$$C_i(x)=C_rmpotential,rmvegetation(x)+0.25cdot C_rmpotential,rmSOC(x)-C_rmcrop(i)$$

(1)

where (C_{rmpotential,{{rmvegetation}}}(x)) and (C_{rmpotential,rmSOC}(x)) denote the potential natural carbon stocks in the vegetation and the soil in *x*, respectively, and (C_{rmcrop}(i)) denotes the carbon stocks of crop *i* (all in Mg C ha^{−1}). By design, the approach allows us to estimate the carbon impact of the conversion of natural habitat to cropland regardless of whether an area is currently cultivated or not.

In our analysis, we did not consider greenhouse gas emissions from sources other than from land use change, including nitrous emissions from fertilised soils and methane emissions from rice paddies^{87}. In contrast to the one-off land use change emissions considered here, those are ongoing emissions that incur continually in the production process. We would assume that the magnitude of these emissions in a scenario of redistribution of agricultural areas, in which the total production of each crop remains constant, is roughly similar to that associated with the current distribution of areas. We also did not consider emissions associated with transport; however, these have been shown to be small compared to other food chain emissions^{88} and poorly correlated with the distance travelled by agricultural products^{89}.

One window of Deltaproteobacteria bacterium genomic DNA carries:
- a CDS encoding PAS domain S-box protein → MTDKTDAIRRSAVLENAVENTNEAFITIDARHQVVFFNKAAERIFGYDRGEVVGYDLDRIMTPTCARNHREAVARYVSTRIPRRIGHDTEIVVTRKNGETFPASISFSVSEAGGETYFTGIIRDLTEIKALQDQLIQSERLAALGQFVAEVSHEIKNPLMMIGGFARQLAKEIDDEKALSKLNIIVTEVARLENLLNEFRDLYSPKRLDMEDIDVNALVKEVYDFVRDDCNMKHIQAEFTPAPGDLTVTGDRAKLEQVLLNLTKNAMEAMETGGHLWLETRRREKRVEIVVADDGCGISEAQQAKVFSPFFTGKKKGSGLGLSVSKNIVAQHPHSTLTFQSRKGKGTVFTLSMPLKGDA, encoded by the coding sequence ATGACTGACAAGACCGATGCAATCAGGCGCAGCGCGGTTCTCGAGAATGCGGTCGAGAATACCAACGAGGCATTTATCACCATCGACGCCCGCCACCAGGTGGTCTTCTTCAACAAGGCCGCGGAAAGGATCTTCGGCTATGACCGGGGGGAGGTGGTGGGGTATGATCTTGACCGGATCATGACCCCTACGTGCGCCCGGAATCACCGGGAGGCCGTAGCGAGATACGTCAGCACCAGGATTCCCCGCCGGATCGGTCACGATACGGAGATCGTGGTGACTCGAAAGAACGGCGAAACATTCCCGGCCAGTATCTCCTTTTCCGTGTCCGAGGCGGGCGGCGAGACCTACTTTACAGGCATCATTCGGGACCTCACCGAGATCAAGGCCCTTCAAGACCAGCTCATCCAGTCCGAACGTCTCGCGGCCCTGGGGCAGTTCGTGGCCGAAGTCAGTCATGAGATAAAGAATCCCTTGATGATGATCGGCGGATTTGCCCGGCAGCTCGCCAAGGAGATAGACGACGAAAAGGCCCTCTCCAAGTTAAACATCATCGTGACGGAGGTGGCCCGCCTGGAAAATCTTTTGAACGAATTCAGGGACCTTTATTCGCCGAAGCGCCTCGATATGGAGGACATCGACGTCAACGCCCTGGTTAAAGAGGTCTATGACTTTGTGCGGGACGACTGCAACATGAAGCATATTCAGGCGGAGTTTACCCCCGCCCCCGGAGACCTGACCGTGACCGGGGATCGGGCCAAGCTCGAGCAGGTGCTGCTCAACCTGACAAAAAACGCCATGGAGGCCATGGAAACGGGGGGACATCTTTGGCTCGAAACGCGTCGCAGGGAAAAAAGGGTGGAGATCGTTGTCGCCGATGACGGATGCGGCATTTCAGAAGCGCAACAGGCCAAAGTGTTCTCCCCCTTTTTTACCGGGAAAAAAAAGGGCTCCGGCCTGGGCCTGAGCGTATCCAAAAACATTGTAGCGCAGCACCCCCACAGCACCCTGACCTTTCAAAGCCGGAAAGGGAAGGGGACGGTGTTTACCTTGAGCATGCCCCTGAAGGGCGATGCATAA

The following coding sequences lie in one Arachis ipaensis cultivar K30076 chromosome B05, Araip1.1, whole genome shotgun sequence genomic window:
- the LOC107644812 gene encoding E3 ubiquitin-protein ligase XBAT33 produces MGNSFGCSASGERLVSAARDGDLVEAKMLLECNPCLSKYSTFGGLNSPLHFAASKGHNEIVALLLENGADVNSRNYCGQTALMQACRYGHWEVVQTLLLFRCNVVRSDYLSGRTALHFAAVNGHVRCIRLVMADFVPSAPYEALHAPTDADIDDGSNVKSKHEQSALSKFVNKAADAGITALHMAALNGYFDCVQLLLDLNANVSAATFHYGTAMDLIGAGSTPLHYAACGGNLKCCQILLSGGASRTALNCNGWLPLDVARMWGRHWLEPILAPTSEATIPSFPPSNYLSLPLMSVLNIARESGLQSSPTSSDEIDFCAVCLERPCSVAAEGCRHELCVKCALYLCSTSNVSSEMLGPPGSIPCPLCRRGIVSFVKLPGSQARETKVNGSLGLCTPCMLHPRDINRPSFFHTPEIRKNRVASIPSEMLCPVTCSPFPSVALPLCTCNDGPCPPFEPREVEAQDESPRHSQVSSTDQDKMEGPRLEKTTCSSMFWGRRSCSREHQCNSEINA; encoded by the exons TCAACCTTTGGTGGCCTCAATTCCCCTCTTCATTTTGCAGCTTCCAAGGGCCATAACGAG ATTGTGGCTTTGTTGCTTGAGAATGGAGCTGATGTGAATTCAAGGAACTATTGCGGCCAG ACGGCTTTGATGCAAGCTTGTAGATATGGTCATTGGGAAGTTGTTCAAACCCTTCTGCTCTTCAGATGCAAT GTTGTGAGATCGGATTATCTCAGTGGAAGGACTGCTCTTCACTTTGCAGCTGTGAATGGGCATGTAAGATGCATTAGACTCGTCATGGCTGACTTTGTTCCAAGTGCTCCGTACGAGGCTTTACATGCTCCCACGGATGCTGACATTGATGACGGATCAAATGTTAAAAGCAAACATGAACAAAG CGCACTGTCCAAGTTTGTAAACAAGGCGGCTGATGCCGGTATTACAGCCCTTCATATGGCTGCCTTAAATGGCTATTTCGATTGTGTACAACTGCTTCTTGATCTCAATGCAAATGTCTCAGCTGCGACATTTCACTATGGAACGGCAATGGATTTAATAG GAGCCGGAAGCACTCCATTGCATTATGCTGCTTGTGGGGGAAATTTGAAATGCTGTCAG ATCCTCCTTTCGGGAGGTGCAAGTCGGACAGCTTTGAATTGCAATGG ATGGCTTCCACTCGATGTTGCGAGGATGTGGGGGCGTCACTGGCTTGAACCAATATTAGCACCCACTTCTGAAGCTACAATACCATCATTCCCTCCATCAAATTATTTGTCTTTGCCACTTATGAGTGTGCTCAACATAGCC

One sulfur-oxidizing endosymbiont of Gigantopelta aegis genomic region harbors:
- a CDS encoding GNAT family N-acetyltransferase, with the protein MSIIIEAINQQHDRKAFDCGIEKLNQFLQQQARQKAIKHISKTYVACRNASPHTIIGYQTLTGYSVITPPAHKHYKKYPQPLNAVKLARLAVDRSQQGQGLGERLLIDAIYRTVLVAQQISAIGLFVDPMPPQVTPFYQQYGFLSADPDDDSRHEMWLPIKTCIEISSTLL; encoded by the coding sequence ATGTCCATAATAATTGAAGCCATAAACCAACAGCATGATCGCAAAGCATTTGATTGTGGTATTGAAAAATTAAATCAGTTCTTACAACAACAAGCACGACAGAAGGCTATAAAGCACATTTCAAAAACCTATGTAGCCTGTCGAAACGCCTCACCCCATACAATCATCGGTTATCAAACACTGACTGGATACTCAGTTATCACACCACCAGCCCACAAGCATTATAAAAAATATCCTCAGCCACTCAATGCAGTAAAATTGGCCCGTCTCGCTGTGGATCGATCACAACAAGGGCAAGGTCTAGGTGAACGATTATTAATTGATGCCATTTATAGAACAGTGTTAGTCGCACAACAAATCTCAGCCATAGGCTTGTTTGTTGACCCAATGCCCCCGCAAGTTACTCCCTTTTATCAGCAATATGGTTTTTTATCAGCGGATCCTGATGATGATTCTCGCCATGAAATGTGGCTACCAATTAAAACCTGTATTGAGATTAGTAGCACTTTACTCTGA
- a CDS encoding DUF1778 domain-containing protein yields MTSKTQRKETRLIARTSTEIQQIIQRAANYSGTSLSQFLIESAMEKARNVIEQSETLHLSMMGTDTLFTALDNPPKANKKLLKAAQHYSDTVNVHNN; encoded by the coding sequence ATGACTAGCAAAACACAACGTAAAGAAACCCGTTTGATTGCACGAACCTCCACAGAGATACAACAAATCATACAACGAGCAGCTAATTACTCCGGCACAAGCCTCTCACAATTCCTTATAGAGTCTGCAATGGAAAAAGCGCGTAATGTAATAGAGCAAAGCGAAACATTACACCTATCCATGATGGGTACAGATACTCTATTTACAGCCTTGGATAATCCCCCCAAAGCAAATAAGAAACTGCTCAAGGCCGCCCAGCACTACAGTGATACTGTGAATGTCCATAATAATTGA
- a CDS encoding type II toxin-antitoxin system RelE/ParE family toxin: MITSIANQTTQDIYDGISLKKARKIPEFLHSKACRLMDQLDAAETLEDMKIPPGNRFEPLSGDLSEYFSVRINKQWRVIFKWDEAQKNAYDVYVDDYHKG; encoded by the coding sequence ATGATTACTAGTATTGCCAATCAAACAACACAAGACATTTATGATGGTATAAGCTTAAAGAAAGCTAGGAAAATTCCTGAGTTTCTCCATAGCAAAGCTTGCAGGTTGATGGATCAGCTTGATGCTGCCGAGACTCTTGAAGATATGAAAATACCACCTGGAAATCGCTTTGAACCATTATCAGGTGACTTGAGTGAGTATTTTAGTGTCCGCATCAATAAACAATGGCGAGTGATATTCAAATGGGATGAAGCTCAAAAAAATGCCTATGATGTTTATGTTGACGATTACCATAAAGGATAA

### Biodiversity impact *B*

_{i}(*x*)

Analogous to our approach for carbon, we estimated the biodiversity impact of crop production, *B*_{i}(*x*), in a 5-arc-minute grid cell as the difference between the local biodiversity associated with the natural habitat and that associated with cropland. For our main analysis, we quantified local biodiversity in terms of range rarity (given by the sum of inverse species range sizes; see below) of mammals, birds, and amphibians. Range rarity has been advocated as a biodiversity measure particularly relevant to conservation planning in general^{39,90,91,92,93} and the protection of endemic species in particular^{39}. In a supplementary analysis, we additionally considered biodiversity in terms of species richness.